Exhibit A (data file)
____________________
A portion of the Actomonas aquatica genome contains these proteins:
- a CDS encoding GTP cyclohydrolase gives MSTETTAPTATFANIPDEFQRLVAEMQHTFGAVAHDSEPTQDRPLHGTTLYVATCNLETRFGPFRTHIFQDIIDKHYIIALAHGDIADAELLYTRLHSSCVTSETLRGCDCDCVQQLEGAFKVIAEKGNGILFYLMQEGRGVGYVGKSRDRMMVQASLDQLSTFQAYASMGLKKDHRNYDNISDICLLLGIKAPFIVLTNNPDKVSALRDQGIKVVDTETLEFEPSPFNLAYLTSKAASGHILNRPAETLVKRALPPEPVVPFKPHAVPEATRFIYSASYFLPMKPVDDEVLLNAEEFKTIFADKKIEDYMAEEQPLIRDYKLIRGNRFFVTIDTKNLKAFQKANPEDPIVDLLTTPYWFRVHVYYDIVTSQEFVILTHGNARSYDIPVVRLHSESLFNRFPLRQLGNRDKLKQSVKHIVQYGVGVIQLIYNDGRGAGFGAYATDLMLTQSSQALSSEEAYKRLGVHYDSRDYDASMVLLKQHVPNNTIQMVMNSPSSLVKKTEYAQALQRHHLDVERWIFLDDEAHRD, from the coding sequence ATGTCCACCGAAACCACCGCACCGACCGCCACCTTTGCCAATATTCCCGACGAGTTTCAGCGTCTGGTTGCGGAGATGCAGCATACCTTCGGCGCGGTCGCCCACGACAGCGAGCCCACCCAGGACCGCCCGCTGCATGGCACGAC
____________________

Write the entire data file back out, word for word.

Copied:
A portion of the Actomonas aquatica genome contains these proteins:
- a CDS encoding GTP cyclohydrolase gives MSTETTAPTATFANIPDEFQRLVAEMQHTFGAVAHDSEPTQDRPLHGTTLYVATCNLETRFGPFRTHIFQDIIDKHYIIALAHGDIADAELLYTRLHSSCVTSETLRGCDCDCVQQLEGAFKVIAEKGNGILFYLMQEGRGVGYVGKSRDRMMVQASLDQLSTFQAYASMGLKKDHRNYDNISDICLLLGIKAPFIVLTNNPDKVSALRDQGIKVVDTETLEFEPSPFNLAYLTSKAASGHILNRPAETLVKRALPPEPVVPFKPHAVPEATRFIYSASYFLPMKPVDDEVLLNAEEFKTIFADKKIEDYMAEEQPLIRDYKLIRGNRFFVTIDTKNLKAFQKANPEDPIVDLLTTPYWFRVHVYYDIVTSQEFVILTHGNARSYDIPVVRLHSESLFNRFPLRQLGNRDKLKQSVKHIVQYGVGVIQLIYNDGRGAGFGAYATDLMLTQSSQALSSEEAYKRLGVHYDSRDYDASMVLLKQHVPNNTIQMVMNSPSSLVKKTEYAQALQRHHLDVERWIFLDDEAHRD, from the coding sequence ATGTCCACCGAAACCACCGCACCGACCGCCACCTTTGCCAATATTCCCGACGAGTTTCAGCGTCTGGTTGCGGAGATGCAGCATACCTTCGGCGCGGTCGCCCACGACAGCGAGCCCACCCAGGACCGCCCGCTGCATGGCACGAC